The question of who – in government department terms – should pay for executive air transport has again surfaced with the revelation that President Cyril Ramaphosa flew to Japan in a chartered bizjet to attend the Rugby World Cup final in November.
The apparent non-availability of the Presidential 737-7ED Boeing Business Jet saw the country’s first citizen aboard a Bombardier Global Express operated by Fortune Air to attend the final and see the Springboks finish the tournament as Rugby World Cup winners beating England 32-12.
Democratic Alliance (DA) MP Kobus Marais will follow up an answer given to him by Defence and Military Veterans Minister Nosiviwe Mapisa-Nqakula, in her capacity as chair of the Cabinet security cluster.
The Defence and Military Veterans minister told him she could not disclose the cost of the Tokyo charter due to “security concerns”.
“The DA will submit an application in terms of the Promotion of Access to Information Act (PAIA) to force government to reveal how much was spent on chartering this flight,” he said, acknowledging it was important for the President to be present for the Springbok victory, but “there are questions to be answered”.
Marais said Mapisa-Nqakula’s response confirmed a chartered aircraft (ZS-KDR) was used and government does not want South Africans to know how much it cost.
“The flight to and from Japan cannot be said to have compromised the President’s personal safety and had no repercussions of any kind on state security.
“Government’s actions and the Ministerial response demonstrate a callous lack of fiscal responsibility and disregard for openness and transparency. This is unacceptable in the light of the national defence budget continuing to be cut year after year.
“The DA will bring a PAIA application to force government to disclose the information, which has no security implications and should not be confidential,” he said.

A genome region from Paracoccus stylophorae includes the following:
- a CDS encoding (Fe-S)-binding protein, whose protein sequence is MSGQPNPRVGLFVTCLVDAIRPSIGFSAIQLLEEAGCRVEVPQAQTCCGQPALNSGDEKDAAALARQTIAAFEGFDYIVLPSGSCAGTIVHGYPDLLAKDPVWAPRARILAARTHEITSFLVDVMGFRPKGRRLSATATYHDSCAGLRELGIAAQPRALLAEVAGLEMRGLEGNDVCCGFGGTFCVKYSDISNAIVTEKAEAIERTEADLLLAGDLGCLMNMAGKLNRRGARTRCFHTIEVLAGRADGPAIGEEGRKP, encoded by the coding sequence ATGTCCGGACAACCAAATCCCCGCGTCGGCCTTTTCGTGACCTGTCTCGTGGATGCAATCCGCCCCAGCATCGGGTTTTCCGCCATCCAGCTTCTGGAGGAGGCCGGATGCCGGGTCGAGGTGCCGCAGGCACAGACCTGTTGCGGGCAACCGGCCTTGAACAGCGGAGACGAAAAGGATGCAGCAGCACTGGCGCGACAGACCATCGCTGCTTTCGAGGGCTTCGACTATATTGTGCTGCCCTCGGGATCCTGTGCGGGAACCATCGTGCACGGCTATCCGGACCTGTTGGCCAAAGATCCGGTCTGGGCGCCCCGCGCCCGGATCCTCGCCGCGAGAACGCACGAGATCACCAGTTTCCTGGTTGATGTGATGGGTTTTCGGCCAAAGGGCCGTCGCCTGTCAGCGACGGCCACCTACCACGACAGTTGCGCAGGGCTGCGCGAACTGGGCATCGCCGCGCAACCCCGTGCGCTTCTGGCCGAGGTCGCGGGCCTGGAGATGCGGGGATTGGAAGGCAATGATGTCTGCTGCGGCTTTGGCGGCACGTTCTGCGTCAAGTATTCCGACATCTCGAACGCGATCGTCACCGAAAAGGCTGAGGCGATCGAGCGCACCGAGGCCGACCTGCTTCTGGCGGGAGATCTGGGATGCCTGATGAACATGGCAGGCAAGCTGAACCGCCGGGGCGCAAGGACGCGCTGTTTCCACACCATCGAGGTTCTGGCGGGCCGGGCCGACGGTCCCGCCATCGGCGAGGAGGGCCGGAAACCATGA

The Japanese excursion again brought to the fore an ongoing and simmering debate among South African military aviation specialists and enthusiasts: who should pay for the cost of VIP air transport, specifically for the President, his deputy and Cabinet ministers?
The SA Air Force (SAAF) has a dedicated VIP transport squadron – 21 – based an AFB Waterkloof. In its inventory are the Presidential Boeing 737 Inkwazi (ZS-RSA) and a pair of Falcon jets, among others. The airborne service of the SA National Defence Force (SANDF) operates and maintains these aircraft and also pays for charter costs when no aircraft are available.
A school of thought has it the air force should continue to operate and maintain the small VIP aircraft fleet with flight and other costs for the account of either The Presidency or the Department of International Relations and Co-operation (DIRCO).
“These two departments contribute by far the largest number of passengers for 21 Squadron operations. With the current budget shortfall not expected to improve over the next four to five years if ever, it would be good to allow the SAAF to better spend its limited funds on other operational issues including maritime and border taskings.
“If flight costs are borne by these departments it becomes a ‘user pays’ situation, something government regularly points out must happen in other areas,” a retired air force pilot told defenceWeb.